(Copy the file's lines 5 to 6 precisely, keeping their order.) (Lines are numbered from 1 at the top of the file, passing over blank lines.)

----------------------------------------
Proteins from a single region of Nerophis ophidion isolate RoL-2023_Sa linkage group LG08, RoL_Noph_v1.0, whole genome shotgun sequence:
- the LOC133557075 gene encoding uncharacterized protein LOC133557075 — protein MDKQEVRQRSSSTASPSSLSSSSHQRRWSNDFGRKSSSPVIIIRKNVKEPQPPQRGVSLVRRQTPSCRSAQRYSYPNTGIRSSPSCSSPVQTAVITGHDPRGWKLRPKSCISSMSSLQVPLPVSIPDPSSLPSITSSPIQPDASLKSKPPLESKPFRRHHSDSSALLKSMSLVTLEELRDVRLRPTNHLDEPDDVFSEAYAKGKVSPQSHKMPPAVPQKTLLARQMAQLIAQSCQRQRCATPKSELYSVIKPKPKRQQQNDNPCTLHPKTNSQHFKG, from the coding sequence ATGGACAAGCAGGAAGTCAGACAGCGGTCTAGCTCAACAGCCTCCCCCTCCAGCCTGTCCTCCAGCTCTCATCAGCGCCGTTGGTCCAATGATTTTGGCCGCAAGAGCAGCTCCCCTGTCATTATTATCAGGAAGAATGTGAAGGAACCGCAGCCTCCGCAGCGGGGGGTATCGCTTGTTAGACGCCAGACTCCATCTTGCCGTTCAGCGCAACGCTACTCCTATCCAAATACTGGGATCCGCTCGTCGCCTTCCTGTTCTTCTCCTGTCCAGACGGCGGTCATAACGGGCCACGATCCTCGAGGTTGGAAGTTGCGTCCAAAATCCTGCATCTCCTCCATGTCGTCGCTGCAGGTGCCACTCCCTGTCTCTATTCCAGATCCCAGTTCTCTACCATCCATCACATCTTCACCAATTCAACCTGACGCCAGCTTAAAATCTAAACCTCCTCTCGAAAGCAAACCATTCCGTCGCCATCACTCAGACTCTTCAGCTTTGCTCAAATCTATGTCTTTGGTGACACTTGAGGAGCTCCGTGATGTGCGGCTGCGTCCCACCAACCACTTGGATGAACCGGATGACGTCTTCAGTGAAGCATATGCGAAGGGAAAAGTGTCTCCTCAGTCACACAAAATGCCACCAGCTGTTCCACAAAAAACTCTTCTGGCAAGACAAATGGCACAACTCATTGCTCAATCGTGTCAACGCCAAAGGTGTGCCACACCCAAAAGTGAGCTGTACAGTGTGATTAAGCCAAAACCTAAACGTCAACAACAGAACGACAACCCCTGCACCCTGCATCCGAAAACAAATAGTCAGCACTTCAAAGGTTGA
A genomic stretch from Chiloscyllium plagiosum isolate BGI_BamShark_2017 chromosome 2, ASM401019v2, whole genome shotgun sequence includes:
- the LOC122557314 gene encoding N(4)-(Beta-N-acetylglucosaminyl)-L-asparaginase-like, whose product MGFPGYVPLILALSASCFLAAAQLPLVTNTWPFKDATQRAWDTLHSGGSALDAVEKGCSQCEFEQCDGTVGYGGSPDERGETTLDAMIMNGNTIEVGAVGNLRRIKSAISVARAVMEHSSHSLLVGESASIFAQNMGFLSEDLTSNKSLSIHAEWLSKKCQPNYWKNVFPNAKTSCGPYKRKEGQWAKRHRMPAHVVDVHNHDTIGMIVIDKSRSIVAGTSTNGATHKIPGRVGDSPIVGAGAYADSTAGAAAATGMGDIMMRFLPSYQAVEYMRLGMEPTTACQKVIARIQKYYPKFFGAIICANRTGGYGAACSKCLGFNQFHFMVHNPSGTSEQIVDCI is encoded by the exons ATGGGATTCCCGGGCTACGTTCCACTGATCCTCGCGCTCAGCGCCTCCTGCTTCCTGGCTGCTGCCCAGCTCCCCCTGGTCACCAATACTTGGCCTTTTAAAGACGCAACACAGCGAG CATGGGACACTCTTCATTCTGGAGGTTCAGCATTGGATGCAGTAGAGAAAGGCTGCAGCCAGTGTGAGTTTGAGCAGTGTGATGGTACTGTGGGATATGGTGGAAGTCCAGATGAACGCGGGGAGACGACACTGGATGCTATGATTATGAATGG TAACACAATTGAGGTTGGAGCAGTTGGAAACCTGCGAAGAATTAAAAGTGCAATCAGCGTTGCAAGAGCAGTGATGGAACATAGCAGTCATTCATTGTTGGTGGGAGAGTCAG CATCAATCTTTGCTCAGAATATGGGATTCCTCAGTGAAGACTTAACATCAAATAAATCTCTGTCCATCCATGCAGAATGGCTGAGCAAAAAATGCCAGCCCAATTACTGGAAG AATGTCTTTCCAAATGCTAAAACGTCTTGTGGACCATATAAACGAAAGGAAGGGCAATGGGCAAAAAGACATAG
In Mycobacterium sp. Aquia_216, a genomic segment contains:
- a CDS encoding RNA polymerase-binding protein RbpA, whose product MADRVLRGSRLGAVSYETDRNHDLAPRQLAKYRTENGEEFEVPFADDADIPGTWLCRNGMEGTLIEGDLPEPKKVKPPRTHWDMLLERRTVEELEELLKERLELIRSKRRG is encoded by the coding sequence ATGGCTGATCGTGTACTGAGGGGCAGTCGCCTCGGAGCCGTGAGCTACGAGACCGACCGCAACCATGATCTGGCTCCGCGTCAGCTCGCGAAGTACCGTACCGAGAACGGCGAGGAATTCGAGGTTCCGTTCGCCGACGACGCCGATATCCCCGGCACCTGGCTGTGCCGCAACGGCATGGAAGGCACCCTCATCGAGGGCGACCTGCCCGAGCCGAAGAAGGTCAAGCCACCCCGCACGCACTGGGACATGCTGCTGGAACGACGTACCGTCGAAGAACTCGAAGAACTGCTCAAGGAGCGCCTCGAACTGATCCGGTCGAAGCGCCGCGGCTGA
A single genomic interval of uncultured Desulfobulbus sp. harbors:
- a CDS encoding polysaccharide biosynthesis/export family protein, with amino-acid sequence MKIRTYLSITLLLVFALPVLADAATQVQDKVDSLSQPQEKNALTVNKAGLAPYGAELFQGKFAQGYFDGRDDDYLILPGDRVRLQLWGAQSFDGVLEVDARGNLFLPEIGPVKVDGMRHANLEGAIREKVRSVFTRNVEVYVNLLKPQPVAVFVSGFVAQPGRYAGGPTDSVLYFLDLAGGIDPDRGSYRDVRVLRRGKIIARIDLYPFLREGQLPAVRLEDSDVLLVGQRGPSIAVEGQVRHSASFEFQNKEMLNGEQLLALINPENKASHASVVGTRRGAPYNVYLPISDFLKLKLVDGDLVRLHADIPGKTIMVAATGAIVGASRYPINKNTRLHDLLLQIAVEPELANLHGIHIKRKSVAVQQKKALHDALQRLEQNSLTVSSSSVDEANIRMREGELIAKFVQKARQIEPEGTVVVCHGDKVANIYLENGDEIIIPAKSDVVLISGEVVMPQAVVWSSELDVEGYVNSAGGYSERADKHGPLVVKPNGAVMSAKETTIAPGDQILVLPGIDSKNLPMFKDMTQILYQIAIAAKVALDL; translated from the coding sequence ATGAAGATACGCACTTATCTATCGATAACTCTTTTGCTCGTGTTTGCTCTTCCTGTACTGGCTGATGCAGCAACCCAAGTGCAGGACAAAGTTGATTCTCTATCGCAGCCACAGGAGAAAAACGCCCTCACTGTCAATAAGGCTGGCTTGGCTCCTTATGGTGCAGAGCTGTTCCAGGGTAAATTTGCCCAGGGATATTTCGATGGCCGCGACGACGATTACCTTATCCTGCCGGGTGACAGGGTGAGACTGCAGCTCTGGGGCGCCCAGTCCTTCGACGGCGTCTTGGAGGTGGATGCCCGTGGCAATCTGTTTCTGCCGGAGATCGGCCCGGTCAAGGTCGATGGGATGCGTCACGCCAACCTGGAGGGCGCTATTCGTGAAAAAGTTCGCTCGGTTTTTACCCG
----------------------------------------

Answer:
In Mycobacterium sp. Aquia_216, a genomic segment contains:
- a CDS encoding RNA polymerase-binding protein RbpA, whose product MADRVLRGSRLGAVSYETDRNHDLAPRQLAKYRTENGEEFEVPFADDADIPGTWLCRNGMEGTLIEGDLPEPKKVKPPRTHWDMLLERRTVEELEELLKERLELIRSKRRG is encoded by the coding sequence ATGGCTGATCGTGTACTGAGGGGCAGTCGCCTCGGAGCCGTGAGCTACGAGACCGACCGCAACCATGATCTGGCTCCGCGTCAGCTCGCGAAGTACCGTACCGAGAACGGCGAGGAATTCGAGGTTCCGTTCGCCGACGACGCCGATATCCCCGGCACCTGGCTGTGCCGCAACGGCATGGAAGGCACCCTCATCGAGGGCGACCTGCCCGAGCCGAAGAAGGTCAAGCCACCCCGCACGCACTGGGACATGCTGCTGGAACGACGTACCGTCGAAGAACTCGAAGAACTGCTCAAGGAGCGCCTCGAACTGATCCGGTCGAAGCGCCGCGGCTGA